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Is your health plan 'grandfathered'? You may be getting gypped
Under the Affordable Care Act, health insurance plans must fully cover preventive care without charging members anything out of pocket.
But there's one big exception that affects almost half of today's workers.
If a health plan is "grandfathered," it doesn't have to follow this and a handful of other Affordable Care Act provisions. According to the recent Kaiser Family Foundation/Health Research & Educational Trust 2012 Employer Health Benefits Survey, 48 percent of covered workers are in grandfathered plans this year, down from 56 percent last year.
A grandfathered group plan is one that your employer established before March 23, 2010, and has not changed substantially since then. To maintain a health plan's grandfathered status, an employer can't significantly increase your out-of-pocket costs, such as your deductible, or reduce your benefits.
Individual plans -- the kind you buy for yourself instead of getting through an employer -- can also be grandfathered. If your individual plan covered you on or before March 23, 2010, then it can be grandfathered.
A job-based grandfathered plan still can sign up new employees, so even if the employer plan is new to you, it could be grandfathered.
Rules for grandfathered health plans
Unlike other health plans, grandfathered plans don't have to:
- Fully cover preventive care. A grandfathered plan can still charge you a copayment, deductible and co-insurance for preventive care.
- Provide access to an obstetrician or gynecologist without a referral.
- Let you get emergency care outside the health plan's network without prior authorization.
- Give you additional rights for appealing health plan denials. Non-grandfathered health plans must give you the right to an external review if the health plan rejects your appeal.
In addition, individual grandfathered plans avoid a couple of other requirements. They still can put annual dollar limits on coverage, and they can exclude pre-existing conditions from coverage for children under 19.
All plans, whether they're grandfathered or not, have to extend coverage to adult children up to age 26. However, until 2014, grandfathered group plans don't have to extend that coverage if the young-adult dependent has access to job-based health benefits elsewhere.
The fact that almost half of workers are still in grandfathered plans doesn't surprise Judy Waxman, the National Women's Law Center vice president for health and reproductive rights. The center is a strong proponent of the Affordable Care Act.
"It's right on target for what I expected," she says. "It's only been two and a half years (since the health care reform law was passed) and already half are not grandfathered. I think we're coming along nicely."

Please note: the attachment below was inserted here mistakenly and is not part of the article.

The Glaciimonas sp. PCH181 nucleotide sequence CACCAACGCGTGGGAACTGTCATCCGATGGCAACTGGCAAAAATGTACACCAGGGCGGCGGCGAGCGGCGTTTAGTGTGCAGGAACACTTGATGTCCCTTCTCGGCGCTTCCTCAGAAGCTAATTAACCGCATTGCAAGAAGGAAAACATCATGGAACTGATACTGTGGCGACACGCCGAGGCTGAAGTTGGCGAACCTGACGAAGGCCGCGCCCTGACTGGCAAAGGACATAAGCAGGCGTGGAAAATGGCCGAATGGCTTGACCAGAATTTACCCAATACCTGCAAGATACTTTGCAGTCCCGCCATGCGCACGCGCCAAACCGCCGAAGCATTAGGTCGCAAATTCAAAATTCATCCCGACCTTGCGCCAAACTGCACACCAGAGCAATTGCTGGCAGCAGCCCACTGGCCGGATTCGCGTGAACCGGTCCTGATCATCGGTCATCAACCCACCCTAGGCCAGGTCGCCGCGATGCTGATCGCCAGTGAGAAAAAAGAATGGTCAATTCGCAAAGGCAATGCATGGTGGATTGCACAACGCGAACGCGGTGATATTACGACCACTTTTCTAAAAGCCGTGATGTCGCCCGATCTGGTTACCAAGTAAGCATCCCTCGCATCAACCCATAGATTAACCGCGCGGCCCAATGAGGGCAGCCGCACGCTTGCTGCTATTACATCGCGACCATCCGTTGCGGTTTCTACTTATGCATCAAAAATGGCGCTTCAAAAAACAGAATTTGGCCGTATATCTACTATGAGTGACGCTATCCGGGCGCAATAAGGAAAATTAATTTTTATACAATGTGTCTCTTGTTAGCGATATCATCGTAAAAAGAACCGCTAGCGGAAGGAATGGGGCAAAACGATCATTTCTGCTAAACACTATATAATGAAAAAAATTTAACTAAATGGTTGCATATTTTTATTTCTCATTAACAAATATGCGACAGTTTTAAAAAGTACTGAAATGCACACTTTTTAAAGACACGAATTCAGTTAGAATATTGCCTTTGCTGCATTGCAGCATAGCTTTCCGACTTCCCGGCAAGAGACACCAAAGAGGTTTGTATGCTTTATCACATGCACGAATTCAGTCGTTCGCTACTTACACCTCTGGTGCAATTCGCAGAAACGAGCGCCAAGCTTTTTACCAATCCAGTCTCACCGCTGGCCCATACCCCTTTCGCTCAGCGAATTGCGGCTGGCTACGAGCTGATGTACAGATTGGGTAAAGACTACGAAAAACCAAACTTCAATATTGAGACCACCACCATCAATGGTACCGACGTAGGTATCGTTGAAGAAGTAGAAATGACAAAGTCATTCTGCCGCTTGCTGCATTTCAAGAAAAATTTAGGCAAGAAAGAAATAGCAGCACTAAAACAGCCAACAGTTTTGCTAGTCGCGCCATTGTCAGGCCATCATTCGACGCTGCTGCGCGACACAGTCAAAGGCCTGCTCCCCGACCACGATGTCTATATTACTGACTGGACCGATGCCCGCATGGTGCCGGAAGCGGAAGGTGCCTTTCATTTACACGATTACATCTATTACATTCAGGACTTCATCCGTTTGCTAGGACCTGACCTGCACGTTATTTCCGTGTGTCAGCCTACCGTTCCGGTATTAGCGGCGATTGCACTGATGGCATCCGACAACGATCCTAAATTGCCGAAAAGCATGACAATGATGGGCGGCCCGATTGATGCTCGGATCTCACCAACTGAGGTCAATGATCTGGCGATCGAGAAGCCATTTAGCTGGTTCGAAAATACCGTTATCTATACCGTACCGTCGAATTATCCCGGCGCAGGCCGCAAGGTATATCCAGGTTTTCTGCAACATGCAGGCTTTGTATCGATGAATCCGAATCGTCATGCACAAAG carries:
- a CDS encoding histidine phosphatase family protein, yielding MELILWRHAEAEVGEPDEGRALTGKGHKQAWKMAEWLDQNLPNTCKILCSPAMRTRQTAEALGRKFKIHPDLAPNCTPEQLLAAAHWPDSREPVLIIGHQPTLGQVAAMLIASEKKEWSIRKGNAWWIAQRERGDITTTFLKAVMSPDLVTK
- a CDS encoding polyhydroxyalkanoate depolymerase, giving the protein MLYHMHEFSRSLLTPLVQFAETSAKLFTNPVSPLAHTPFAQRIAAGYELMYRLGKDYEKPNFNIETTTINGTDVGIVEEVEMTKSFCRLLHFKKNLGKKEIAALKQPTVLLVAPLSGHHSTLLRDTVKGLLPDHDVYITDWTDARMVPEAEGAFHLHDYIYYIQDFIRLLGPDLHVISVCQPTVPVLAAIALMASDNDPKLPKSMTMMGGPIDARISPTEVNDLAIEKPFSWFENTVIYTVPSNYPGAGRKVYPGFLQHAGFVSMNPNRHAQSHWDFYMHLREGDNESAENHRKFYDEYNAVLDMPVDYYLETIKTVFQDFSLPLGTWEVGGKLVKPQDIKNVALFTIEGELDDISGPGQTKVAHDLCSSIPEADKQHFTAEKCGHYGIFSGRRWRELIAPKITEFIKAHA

And some grandfathered health plans are providing more protection than they have to, Waxman says. Her employer's health plan is grandfathered but fully covers preventive care, including preventive services for women, without charging a copayment, deductible or coinsurance. The law's requirement for non-grandfathered plans to fully cover general preventive care went into effect two years ago, and the requirement to cover a specific list of women's preventive care services, including birth control, went into effect in August of this year. More information is in: "Ladies: More medical care without health insurance co-pays coming in 2012."
The outlook for grandfathered health plans
A health plan can stay grandfathered indefinitely, but most plans offered by midsize and large employers will probably lose that status in the next two years, says Julie Stone, a senior consultant for Towers Watson, a global consulting firm. To maintain grandfathered status, an employer can't increase the plan's costs for workers -- a tough limitation for companies in the midst of rising health care costs.
Stone says most employers who maintained grandfathered status did so as a strategic move to keep their options open while they evaluated how to move forward.
Even after the Affordable Care Act was passed, many unknowns remained, says Chris Renz, a partner and Northern California leader of global consulting firm Mercer's health and benefits business.
"Regulations had not been issued for many of the health care provisions," he says.
The list of women's preventive services that health plans must fully cover wasn't hammered out until August of 2011, for instance. "Employers who lost grandfathered status early on have no choice but to implement that standard," Renz says.
Still, he says, "Our surveys have been fairly consistent -- the number of grandfathered plans will continue to dwindle each year."
So are you at a disadvantage if you're in a grandfathered plan?
"I don't think it's clear-cut from an employee's perspective," Stone says.
A grandfathered plan might provide you with more affordable health insurance overall. Remember, your employer can't significantly increase your costs, including the portion of premium you pay to keep a plan grandfathered. So even if it doesn't fully cover preventive care, a grandfathered plan might cost you less than a non-grandfathered plan when you add and compare the premiums, deductibles, and other out-of-pocket costs.
An overview of grandfathered health plans can be found at HealthCare.gov.
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